Although DoD states this rule does not modify or supplant the ITAR or the EAR, and further notes that this rule does not apply to commercial relationships unrelated to DoD programs, data, or information in the public domain or approved for public release by DoD, in practical effect the proposed rule further injects DoD into the field of export regulation.  Specifically, the rule notes that in order for a contractor to receive technical data associated with DoD procurements, the contractor will have to complete a DD 2354 Military Critical Technology Agreement to the US-Canada Joint Certification Office, and will be required to mark and treat export controlled information associated with DoD programs in accordance with various DoD directives.  Although the proposed rule adds several new sub-requirements regarding treatment of export controlled information from DoD, the baseline requirements for submitting an authorization request to receive DoD technical data in and of themselves, are not new and have been specified in DoD publications such as DoD Directive 5230.5 (albeit apparently not in the CFR explicitly), for a number of years.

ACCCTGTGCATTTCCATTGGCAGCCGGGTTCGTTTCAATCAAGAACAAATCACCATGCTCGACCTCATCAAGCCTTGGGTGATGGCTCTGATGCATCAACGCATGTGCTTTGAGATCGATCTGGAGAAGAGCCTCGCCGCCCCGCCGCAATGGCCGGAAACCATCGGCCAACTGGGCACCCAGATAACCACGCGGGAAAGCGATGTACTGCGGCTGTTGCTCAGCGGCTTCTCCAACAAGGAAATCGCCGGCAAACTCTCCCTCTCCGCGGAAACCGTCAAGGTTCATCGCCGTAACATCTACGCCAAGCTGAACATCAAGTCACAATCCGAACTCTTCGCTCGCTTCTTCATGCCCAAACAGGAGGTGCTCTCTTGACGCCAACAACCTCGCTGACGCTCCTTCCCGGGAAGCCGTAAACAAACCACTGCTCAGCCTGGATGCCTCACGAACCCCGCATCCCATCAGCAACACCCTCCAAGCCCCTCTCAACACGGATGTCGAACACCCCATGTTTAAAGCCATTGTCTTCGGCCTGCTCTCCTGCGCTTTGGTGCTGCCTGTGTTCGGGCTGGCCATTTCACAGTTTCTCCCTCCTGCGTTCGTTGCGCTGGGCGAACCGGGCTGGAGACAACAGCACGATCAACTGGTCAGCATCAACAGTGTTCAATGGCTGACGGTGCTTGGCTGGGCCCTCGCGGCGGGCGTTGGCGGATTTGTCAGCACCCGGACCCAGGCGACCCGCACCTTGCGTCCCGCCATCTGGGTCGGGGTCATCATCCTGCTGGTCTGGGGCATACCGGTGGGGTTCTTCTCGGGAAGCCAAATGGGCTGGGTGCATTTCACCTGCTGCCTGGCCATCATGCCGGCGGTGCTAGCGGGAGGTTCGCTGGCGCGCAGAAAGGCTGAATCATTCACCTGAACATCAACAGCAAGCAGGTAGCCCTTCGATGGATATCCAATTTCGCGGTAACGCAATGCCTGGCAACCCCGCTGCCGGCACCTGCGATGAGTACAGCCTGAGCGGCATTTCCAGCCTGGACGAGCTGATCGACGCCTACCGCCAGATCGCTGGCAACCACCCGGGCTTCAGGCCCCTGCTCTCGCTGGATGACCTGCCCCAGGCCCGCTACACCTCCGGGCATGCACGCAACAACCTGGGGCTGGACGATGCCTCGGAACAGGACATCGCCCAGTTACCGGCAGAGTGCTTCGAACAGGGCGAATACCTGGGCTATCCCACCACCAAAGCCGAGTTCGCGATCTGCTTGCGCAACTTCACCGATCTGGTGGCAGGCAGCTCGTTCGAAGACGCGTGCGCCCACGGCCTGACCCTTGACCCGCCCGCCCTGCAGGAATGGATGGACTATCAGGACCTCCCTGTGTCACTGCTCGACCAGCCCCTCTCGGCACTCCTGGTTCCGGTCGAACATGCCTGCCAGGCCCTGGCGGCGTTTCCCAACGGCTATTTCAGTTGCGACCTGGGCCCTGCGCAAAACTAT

What is new and significant is the requirement that when a DoD component is in receipt of “substantial and credible information” that a qualified US contractor has violated US export controls, violated its certification, made a certification in bad faith, or omitted or misstated a material fact, the DoD component will temporarily revoke the US contractor’s qualification to receive export controlled information from DoD.  

The same will be true of Canadian contractors who the rule requires submit a similar certification.  Notably, the certification on the DD2354 states that a contractor does not employ persons who have violated export control laws and does not specify whether administrative/civil violations (which are common in the defense industry), are carved out from the certification.